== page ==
Half-term round up

The clocks have gone back, the nights are drawing in and the trees stand proud in their nudity. The Badger Moot usually fills the pages of this website with the adventures of the greater Badger clan in Dorset around this time of the year. Not this year. When Granddad’s diagnosis was deemed terminal in early September we decided that this year’s Badger Moot would be cancelled. Whatever the scenario a family gathering three hours away from home during the October half-time did not seem apt nor right.

This was the first time since the inaugural Badger Moot in 2004, which was about the same time that I met Lucinda, that there has been no Badger Moot. I, obviously, did not attend that year and Lucinda and I have not attended twice since, in 2008 and 2010 (I will leave you to guess the reason for that) but there has always been a Badger Moot.

I had already booked the time off work for the Badger Moot, so despite the lack of a trip to Dorset (or Devon – as it would have been this year) it was still half-term, there was Granddad’s funeral to arrange and it was the week after Éowyn’s birthday, I did not cancel it.

We were blessed with unseasonably warm weather (as we quite often are on the Badger Moot), so what did we do? You have already read about the beginning of the half-term break in Éowyn’s Seventh Birthday write up: a trip to Legoland and an outing to Build-A-Bear Workshop. An important detail that I omitted in that write up was Éowyn’s delight in the queue for the first ride. Namely, when she stood against the height chart for the ride it indicated that she was a shade above 130cm, the minimum height required to go on the ride solo: a great present for her seventh birthday. Rides now take on a whole new element because she is classed as an adult when it comes to rollercoasters. It will also mean that all five of us can now go on the rides at Legoland.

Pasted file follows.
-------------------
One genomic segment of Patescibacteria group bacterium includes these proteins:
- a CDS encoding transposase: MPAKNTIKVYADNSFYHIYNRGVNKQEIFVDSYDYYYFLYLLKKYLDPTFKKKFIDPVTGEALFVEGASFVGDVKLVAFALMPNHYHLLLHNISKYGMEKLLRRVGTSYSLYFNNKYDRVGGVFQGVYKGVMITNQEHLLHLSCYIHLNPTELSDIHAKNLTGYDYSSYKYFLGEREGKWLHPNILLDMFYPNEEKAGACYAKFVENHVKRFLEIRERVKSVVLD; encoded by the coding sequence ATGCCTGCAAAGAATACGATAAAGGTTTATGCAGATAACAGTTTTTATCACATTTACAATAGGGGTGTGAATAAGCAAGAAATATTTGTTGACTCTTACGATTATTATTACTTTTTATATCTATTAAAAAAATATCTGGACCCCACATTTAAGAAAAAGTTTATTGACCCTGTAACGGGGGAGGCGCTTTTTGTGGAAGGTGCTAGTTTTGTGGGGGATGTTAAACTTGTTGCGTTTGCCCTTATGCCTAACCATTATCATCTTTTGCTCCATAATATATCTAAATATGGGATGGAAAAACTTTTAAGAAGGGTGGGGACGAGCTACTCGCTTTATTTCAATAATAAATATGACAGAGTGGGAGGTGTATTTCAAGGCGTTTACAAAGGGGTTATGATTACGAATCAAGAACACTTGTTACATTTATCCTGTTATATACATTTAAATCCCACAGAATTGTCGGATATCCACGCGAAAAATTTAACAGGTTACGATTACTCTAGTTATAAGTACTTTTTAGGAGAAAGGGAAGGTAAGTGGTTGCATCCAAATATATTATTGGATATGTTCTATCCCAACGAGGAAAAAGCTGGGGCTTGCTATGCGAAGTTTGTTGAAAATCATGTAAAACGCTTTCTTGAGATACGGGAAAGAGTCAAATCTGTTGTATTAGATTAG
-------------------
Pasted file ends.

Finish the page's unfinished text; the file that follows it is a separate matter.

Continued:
This spurred us to measure the kids, as we try to do at least once a year. Indeed, on the wall in the playroom are pencil marks marking the progress of their growth. This year the results were thus: Éowyn: 131.5cm (4ft 4in); Amélie: 117cm (3ft 10in); Ezra: 97.5cm (3ft 2in). For those of you that are interested this translates on the Child Development Charts as the fact that all three of our children are sitting pretty on their respective 96th centile. We are going to have tall children; hardly surprising since Lucinda is 175cm (5ft 9in) and I am 190cm (6ft 3in)!

Half-term was the last week of October so there were plenty of Halloween activities advertised. The U.K. is increasingly absorbing the North American affection for Halloween and Trick or Treating – more of that later. We were not immune to the lure of Halloween.

Lucinda and I have National Trust passes, which allow us to take the baguettes into the attractions for free, so we decided to use them and look for a local National Trust property that were doing something Halloweeny (is that a word?) aimed at children. Claremont Landscape Gardens appears to fit the bill. A short drive away (very close to the hospice where Granddad died it turned out – very emotional driving passed that place) and they had Halloween crafts for the children. Wet underfoot but dry and relatively mild we decided a walk around Claremont was just what was needed.